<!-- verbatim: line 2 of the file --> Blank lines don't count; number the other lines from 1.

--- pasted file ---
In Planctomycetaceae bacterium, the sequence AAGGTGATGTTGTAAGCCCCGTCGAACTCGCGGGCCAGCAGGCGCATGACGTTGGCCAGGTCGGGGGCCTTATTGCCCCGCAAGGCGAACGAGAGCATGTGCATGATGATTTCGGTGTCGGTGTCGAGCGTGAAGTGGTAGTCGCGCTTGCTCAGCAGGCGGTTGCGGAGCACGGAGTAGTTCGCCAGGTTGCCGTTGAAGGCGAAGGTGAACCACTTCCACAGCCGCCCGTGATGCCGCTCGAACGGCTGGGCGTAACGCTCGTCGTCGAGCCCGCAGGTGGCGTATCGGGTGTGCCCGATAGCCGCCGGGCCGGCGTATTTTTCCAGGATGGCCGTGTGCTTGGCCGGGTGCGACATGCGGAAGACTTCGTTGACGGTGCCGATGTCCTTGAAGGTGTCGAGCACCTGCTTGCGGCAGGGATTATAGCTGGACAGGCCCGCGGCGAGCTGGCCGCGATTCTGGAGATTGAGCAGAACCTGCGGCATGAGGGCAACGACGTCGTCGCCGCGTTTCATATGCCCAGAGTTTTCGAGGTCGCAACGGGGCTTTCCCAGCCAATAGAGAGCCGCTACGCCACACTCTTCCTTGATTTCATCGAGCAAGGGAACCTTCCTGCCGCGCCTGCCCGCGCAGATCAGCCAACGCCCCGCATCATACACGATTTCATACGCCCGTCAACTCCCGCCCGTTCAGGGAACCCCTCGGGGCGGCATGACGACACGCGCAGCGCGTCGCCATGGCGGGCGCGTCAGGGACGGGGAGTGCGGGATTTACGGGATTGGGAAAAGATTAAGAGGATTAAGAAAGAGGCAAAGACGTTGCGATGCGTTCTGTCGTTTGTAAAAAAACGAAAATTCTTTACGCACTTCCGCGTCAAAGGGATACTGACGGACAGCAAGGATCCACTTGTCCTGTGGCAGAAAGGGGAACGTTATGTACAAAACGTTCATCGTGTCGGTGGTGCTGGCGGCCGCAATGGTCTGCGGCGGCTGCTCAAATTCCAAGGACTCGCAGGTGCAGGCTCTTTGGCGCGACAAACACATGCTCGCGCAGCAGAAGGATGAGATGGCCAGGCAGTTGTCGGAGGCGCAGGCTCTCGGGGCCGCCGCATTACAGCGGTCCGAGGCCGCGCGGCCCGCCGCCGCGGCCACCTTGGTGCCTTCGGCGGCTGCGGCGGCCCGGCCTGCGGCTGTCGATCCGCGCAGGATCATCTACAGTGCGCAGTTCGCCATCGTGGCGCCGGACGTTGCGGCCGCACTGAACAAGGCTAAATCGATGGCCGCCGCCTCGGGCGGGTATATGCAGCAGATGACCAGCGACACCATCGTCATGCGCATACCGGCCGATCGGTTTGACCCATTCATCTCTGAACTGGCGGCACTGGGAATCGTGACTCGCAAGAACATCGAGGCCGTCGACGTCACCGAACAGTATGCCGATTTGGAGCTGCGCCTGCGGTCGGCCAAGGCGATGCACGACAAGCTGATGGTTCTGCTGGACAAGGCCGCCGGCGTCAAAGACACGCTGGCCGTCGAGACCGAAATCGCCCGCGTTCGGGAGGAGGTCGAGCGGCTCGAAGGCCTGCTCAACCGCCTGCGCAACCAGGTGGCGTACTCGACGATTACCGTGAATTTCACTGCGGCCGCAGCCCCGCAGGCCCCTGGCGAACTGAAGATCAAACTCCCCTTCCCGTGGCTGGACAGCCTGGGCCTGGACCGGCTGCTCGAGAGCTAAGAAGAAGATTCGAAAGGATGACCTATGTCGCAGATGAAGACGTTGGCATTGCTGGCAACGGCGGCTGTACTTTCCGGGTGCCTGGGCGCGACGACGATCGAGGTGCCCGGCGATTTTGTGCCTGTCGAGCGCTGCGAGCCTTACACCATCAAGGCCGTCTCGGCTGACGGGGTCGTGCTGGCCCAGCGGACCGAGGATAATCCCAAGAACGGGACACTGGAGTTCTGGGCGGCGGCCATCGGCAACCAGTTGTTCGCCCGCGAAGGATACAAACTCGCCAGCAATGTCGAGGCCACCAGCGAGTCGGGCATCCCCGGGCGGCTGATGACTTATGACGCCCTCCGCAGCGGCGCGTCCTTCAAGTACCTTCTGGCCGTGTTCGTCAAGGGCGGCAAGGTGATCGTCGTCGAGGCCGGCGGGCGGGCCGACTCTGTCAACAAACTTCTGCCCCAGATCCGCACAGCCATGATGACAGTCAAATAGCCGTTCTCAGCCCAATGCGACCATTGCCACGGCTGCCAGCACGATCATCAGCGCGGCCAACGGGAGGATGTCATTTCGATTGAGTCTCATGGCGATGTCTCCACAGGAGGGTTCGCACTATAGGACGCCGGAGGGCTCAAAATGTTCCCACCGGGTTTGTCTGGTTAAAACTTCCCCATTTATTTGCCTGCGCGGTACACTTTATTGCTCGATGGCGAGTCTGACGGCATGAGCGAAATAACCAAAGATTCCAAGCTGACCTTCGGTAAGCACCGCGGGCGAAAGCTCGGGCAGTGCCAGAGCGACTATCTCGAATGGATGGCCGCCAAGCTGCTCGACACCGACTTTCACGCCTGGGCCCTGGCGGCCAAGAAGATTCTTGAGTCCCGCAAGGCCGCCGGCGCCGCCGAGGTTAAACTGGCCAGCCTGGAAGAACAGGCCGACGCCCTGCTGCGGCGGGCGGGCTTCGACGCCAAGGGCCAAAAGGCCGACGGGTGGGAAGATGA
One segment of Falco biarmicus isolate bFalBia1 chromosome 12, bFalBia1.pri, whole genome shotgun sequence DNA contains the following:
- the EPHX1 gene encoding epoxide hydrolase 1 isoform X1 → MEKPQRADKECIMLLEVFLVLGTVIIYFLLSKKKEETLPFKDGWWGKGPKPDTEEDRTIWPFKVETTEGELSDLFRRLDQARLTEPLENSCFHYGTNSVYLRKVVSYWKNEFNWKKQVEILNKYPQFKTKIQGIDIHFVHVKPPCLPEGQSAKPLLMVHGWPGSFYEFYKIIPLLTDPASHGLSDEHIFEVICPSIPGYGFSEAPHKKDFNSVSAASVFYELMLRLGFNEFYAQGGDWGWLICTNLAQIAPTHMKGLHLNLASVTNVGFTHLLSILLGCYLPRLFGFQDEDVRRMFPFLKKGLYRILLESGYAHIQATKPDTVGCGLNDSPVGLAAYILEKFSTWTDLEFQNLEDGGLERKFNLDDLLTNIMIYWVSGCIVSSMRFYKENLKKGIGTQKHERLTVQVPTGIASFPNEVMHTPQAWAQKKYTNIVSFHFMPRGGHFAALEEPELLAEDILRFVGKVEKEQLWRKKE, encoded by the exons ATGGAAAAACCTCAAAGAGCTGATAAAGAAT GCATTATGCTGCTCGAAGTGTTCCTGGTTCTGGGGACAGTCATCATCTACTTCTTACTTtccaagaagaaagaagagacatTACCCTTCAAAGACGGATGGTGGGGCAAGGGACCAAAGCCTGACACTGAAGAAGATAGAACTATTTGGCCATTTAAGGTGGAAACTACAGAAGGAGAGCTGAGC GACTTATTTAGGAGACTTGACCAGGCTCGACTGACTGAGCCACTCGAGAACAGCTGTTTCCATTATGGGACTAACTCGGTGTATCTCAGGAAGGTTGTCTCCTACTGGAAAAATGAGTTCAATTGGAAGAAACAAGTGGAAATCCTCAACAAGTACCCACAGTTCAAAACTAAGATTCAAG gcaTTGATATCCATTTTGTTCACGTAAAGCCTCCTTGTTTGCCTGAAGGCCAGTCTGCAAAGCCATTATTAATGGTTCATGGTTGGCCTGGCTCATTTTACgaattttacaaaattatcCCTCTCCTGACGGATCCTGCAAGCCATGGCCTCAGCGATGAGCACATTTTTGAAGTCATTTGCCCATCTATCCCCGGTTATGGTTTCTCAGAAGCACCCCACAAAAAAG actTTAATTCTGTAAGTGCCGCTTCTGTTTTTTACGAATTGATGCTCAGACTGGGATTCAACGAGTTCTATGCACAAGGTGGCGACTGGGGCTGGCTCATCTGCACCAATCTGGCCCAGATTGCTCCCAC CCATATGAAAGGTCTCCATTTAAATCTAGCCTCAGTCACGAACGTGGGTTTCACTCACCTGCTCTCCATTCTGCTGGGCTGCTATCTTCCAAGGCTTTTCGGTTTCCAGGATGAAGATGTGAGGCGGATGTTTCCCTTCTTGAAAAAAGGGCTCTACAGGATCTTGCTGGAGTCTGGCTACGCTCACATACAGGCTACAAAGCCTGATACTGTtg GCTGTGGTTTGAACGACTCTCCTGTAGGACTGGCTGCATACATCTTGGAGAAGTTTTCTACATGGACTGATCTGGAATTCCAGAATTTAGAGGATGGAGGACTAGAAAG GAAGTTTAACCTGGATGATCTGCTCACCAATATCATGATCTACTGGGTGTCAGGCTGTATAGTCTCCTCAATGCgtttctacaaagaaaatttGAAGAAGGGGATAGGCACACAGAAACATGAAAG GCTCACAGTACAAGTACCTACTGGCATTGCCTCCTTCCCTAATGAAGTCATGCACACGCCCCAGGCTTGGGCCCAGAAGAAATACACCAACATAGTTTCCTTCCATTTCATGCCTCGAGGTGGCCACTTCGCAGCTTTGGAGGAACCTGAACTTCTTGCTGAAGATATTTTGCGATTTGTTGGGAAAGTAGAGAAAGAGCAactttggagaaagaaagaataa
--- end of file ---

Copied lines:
One segment of Falco biarmicus isolate bFalBia1 chromosome 12, bFalBia1.pri, whole genome shotgun sequence DNA contains the following: